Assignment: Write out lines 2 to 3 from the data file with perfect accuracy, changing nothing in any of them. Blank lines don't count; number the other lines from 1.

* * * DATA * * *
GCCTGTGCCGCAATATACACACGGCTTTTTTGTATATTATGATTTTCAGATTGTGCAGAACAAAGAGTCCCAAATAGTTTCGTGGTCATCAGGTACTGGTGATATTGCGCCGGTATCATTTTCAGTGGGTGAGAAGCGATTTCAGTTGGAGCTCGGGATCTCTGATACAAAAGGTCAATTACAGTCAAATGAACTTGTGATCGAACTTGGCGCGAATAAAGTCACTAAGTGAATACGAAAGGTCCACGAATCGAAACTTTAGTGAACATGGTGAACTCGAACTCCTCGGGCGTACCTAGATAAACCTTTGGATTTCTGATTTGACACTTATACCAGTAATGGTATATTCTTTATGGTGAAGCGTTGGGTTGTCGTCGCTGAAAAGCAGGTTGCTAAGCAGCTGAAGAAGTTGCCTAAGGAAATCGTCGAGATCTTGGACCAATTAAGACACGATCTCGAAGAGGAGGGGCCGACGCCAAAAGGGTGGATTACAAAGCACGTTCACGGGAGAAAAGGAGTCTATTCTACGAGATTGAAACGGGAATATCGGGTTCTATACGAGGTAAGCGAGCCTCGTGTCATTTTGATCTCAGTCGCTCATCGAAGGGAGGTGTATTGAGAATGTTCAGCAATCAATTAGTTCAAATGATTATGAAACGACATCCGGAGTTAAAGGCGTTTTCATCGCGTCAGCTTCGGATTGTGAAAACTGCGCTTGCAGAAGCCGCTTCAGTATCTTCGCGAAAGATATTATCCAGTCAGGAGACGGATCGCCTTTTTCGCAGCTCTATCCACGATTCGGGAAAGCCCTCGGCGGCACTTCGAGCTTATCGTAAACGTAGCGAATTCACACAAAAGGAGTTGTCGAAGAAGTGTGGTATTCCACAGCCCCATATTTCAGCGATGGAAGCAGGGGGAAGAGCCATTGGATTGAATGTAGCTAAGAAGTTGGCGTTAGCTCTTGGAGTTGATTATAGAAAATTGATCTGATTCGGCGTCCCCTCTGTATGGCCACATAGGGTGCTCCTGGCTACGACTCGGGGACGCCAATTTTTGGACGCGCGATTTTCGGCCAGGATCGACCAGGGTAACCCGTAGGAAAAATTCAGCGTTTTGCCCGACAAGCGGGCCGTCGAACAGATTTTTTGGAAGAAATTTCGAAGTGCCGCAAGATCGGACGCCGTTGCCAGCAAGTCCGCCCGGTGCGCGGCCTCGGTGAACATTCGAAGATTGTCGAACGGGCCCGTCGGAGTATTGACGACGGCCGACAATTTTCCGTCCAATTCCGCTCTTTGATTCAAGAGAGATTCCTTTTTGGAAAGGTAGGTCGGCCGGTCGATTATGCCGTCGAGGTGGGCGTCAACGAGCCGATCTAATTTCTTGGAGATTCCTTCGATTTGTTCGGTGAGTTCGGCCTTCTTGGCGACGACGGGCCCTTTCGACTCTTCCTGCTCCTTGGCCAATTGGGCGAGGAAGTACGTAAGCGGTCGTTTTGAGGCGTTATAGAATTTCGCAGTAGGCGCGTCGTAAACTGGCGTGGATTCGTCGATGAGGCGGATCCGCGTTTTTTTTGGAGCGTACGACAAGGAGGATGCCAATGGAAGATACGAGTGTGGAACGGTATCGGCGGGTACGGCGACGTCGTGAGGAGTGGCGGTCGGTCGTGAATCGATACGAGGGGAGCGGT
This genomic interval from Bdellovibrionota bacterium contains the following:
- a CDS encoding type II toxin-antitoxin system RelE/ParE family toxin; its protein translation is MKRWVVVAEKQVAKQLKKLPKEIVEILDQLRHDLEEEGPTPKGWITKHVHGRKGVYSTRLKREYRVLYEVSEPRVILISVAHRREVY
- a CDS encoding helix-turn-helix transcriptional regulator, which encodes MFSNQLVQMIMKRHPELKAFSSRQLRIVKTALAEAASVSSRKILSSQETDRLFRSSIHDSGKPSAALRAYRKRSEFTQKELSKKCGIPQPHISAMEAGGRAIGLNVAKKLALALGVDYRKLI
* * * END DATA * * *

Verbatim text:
This genomic interval from Bdellovibrionota bacterium contains the following:
- a CDS encoding type II toxin-antitoxin system RelE/ParE family toxin; its protein translation is MKRWVVVAEKQVAKQLKKLPKEIVEILDQLRHDLEEEGPTPKGWITKHVHGRKGVYSTRLKREYRVLYEVSEPRVILISVAHRREVY